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Life as the world’s youngest doctor: Dr. Ambati featured in EyeWorld Newsmagazine

Created on: Thursday, April 16, 2015

Life as the world's youngest doctor
by Lauren Lipuma EyeWorld Staff Writer 

Ophthalmologist pushes the limits of personal achievement 

2015 marks a special anniversary for Bala Ambati, MD, PhD, professor and director of cornea research, Moran Eye Center, University of Utah, Salt Lake City. Next month, it will be 20 years since he graduated from medical school and became a practicing physician. This may not be a particularly noteworthy milestone for most physicians, but for Dr. Ambati, it is more significant—he is only 37. Graduating from high school at age 11, college at 13, and medical school at 17, in 1995 Dr. Ambati became the record holder for the world’s youngest doctor. It is a distinction he still holds to this day, 20 years later. Naturally, being the world’s youngest doctor has brought him a steady stream of media attention. He’s been called a whiz kid, a boy prodigy, a medical academic superman, and a real-life Doogie Howser. Newspaper articles have claimed that he was doing calculus at age 4. In personality, Dr. Ambati barely resembles the typical idea of a child prodigy. Calm and humble, he says he feels blessed for all of the opportunities he has been given, and graduating from medical school at 17 is not his greatest achievement. “My biggest accomplishment is taking the patch off the day after surgery every week and seeing people smile,” he said in an interview with EyeWorld. “That’s what makes me happiest, and that’s the best part of my week.”

School at lightning speed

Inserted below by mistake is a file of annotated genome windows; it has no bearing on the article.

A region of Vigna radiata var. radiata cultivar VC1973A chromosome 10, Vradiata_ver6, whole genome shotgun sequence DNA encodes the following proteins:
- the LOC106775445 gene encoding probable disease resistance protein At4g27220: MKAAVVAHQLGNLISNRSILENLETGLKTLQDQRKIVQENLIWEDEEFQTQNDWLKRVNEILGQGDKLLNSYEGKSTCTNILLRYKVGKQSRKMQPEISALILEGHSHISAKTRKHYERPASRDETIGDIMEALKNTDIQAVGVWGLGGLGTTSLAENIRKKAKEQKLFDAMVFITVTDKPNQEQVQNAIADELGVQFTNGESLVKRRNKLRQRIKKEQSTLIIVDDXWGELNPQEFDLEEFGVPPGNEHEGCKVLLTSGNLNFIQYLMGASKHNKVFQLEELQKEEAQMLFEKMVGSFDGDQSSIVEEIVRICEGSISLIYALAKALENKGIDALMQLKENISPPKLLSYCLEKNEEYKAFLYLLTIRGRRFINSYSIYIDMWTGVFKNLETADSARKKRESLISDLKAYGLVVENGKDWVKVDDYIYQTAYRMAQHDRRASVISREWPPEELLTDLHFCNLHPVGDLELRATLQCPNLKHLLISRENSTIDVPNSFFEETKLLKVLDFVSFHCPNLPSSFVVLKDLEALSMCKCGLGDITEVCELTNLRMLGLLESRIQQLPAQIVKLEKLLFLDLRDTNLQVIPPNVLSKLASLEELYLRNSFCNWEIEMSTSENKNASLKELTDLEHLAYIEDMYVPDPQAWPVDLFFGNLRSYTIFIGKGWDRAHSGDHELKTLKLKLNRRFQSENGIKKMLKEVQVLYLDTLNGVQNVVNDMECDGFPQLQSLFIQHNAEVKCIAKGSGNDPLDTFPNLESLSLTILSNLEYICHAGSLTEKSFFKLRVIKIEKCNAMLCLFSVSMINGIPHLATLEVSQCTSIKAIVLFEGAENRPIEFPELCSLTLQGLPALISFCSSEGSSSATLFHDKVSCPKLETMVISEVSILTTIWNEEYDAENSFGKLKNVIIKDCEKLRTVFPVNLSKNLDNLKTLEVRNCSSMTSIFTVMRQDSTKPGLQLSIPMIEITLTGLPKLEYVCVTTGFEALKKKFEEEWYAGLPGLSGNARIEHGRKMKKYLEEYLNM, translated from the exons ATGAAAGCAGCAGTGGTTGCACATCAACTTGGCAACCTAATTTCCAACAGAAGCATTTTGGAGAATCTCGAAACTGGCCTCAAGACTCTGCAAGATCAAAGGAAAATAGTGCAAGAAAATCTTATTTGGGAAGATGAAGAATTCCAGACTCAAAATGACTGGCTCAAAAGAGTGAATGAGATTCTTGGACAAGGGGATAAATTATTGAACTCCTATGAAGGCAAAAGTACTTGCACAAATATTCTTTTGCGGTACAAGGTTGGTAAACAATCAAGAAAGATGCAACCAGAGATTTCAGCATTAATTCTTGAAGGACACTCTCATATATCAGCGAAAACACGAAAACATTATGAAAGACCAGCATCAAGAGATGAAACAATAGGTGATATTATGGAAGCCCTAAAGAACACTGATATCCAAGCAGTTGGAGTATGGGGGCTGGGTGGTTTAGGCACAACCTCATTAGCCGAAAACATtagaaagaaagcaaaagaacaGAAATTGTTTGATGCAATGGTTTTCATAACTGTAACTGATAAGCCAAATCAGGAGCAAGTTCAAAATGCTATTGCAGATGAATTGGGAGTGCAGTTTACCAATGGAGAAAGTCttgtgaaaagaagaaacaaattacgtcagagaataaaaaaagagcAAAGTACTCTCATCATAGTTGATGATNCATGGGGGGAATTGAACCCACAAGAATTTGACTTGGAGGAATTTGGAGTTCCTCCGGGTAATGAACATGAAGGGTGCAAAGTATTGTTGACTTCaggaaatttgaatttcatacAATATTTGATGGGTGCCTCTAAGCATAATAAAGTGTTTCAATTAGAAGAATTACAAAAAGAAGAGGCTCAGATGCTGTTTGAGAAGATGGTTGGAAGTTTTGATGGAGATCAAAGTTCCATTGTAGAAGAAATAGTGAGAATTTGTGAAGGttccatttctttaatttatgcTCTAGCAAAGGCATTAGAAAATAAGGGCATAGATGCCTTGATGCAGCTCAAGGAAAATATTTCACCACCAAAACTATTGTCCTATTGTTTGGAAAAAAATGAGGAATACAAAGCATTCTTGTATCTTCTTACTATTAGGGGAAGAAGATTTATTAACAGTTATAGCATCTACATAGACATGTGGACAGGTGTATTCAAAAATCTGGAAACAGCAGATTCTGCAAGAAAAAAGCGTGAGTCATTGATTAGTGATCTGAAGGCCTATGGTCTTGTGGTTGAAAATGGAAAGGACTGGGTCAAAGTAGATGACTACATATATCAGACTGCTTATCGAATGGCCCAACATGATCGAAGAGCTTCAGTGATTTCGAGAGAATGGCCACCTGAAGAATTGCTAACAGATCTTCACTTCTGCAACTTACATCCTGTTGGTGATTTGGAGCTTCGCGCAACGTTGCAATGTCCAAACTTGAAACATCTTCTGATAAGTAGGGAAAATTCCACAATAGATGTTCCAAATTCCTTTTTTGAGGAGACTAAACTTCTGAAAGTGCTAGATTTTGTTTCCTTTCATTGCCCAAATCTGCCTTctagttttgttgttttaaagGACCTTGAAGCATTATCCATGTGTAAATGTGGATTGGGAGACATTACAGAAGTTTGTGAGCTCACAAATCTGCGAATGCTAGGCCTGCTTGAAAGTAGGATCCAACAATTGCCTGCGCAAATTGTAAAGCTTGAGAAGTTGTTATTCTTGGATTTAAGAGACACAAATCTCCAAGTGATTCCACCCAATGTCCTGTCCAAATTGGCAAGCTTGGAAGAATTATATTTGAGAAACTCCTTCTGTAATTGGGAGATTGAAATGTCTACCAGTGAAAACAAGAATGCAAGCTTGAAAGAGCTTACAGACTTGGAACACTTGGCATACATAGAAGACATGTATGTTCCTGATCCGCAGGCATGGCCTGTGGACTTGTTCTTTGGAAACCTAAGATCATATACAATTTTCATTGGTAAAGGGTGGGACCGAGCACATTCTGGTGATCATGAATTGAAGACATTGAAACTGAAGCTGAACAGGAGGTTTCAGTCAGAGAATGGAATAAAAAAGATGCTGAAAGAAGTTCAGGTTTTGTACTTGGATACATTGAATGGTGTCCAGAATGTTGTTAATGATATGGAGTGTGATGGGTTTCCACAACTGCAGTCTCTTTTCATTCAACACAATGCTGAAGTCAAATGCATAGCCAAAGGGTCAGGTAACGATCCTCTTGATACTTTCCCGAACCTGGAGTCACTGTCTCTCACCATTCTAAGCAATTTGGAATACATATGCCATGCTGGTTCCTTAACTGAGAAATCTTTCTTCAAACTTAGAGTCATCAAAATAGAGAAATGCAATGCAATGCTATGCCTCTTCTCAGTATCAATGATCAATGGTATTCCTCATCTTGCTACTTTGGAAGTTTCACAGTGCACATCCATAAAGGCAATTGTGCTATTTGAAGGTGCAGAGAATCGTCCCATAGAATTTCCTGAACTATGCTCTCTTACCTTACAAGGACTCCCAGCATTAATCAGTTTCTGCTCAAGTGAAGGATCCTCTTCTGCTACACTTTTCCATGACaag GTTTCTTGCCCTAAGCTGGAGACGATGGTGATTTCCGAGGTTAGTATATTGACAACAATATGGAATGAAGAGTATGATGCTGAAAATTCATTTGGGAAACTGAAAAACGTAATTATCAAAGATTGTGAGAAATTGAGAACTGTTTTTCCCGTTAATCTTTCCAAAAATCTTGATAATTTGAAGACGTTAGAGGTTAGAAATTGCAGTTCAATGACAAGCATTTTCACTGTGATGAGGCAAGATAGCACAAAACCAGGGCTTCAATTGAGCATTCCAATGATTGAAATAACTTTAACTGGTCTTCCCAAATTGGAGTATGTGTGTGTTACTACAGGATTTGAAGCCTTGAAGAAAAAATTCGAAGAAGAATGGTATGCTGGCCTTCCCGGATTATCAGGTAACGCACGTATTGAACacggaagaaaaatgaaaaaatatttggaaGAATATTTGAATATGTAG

Dr. Ambati immigrated to the U.S. from Vellore, India, when he was 3 years old, with his father, an engineering professor, his mother, a Tamil linguist and mathematician, and his older brother, Jaya. The Ambati brothers began grade school at the normal age but raced through at an unprecedented pace. Jaya completed high school in 2 years and graduated from Johns Hopkins University at age 17, then went on to pursue a medical degree, specializing in ophthalmology. Young Bala sped through grade school even faster than his brother. Skipping several grades, he completed elementary school in 2 years, middle school in 2 years, and high school in 2 years, graduating at age 11. The support of his family was instrumental in this process, Dr. Ambati said, but his parents did not pressure him to do more than he could. “My pace in school was set by what I felt challenged and comfortable with,” he said. “If I had gone through the normal pathway, I think I would have been very bored and maybe gotten into trouble. I felt I was going at the right pace when it came to math and science and English and history, and doing the advanced subjects that I felt challenged by.” The Ambati brothers’ interest in medicine became apparent in 1989, when they collaboratively wrote AIDS: The True Story: A Comprehensive Guide, a book aimed at educating high school and college students about the growing epidemic. When the book was published, Bala was just 11 and Jaya was 18. “We had seen a lot of discrimination against AIDS patients, people’s houses being burned down and run out of town, things like that,” Dr. Ambati said. “We wanted to do something that would educate the younger generation ... and dispel many of the myths and misconceptions around the disease.” The book was a testament to the boys’ maturity—the brothers eloquently delved into the public health, sexuality, and social stigma issues associated with HIV with ease. The brothers’ remarkable journey through school was not without obstacles, however. Dr. Ambati recalled that his parents had to fight vigorously with school administrators to allow him to skip grades, negotiating with school principals, superintendents, and even the mayor. “Administrators in public schools all too often embody inertia,” he said. “[They were] the main source of resistance, and it was resistance to doing something different, doing something out of the ordinary.” Despite those challenges in grade school, college was more straightforward, Dr. Ambati said. He was accepted to several universities and chose to attend New York University. Having already taken several college courses—some before he was 10—he graduated in just 2 years at age 13, then continued on to medical school. During the application process, he again faced resistance—and even hostility—from school interviewers because of his age. “I think there are understandable concerns about whether someone is mature enough for medical school, but each person matures differently with time,” he said. “So I think it’s best to look at each person as an individual and judge them on their own merits, rather than look at them by a particular number.” Despite the opposition, Dr. Ambati does not begrudge any of the interviewers’ or the schools’ skepticism. “I applied to 9 medical schools and only got into 1, but hey, you only need 1, right?” he said. “Everything happened the way it was meant to. I got into 1 medical school, and it worked out well, and if I had to do things over again, I’d pretty much do them the same way.”